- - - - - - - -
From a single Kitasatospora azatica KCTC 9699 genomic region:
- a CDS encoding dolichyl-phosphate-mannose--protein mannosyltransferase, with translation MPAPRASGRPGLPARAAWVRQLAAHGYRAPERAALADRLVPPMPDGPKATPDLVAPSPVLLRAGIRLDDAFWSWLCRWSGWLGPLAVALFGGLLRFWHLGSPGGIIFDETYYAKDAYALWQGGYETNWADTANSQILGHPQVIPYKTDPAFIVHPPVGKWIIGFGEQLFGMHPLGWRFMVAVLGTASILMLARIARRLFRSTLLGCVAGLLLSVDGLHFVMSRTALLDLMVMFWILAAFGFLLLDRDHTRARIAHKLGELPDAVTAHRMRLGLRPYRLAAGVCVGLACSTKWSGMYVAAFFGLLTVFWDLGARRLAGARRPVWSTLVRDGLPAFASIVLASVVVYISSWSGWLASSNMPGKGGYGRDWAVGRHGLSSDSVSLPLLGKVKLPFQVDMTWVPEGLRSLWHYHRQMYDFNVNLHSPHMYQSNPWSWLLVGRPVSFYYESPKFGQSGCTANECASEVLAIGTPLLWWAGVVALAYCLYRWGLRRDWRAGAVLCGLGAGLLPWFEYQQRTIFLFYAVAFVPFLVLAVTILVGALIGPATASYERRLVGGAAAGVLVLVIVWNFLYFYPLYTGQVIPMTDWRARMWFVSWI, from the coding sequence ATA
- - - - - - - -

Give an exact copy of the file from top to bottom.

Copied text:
From a single Kitasatospora azatica KCTC 9699 genomic region:
- a CDS encoding dolichyl-phosphate-mannose--protein mannosyltransferase, with translation MPAPRASGRPGLPARAAWVRQLAAHGYRAPERAALADRLVPPMPDGPKATPDLVAPSPVLLRAGIRLDDAFWSWLCRWSGWLGPLAVALFGGLLRFWHLGSPGGIIFDETYYAKDAYALWQGGYETNWADTANSQILGHPQVIPYKTDPAFIVHPPVGKWIIGFGEQLFGMHPLGWRFMVAVLGTASILMLARIARRLFRSTLLGCVAGLLLSVDGLHFVMSRTALLDLMVMFWILAAFGFLLLDRDHTRARIAHKLGELPDAVTAHRMRLGLRPYRLAAGVCVGLACSTKWSGMYVAAFFGLLTVFWDLGARRLAGARRPVWSTLVRDGLPAFASIVLASVVVYISSWSGWLASSNMPGKGGYGRDWAVGRHGLSSDSVSLPLLGKVKLPFQVDMTWVPEGLRSLWHYHRQMYDFNVNLHSPHMYQSNPWSWLLVGRPVSFYYESPKFGQSGCTANECASEVLAIGTPLLWWAGVVALAYCLYRWGLRRDWRAGAVLCGLGAGLLPWFEYQQRTIFLFYAVAFVPFLVLAVTILVGALIGPATASYERRLVGGAAAGVLVLVIVWNFLYFYPLYTGQVIPMTDWRARMWFVSWI, from the coding sequence ATA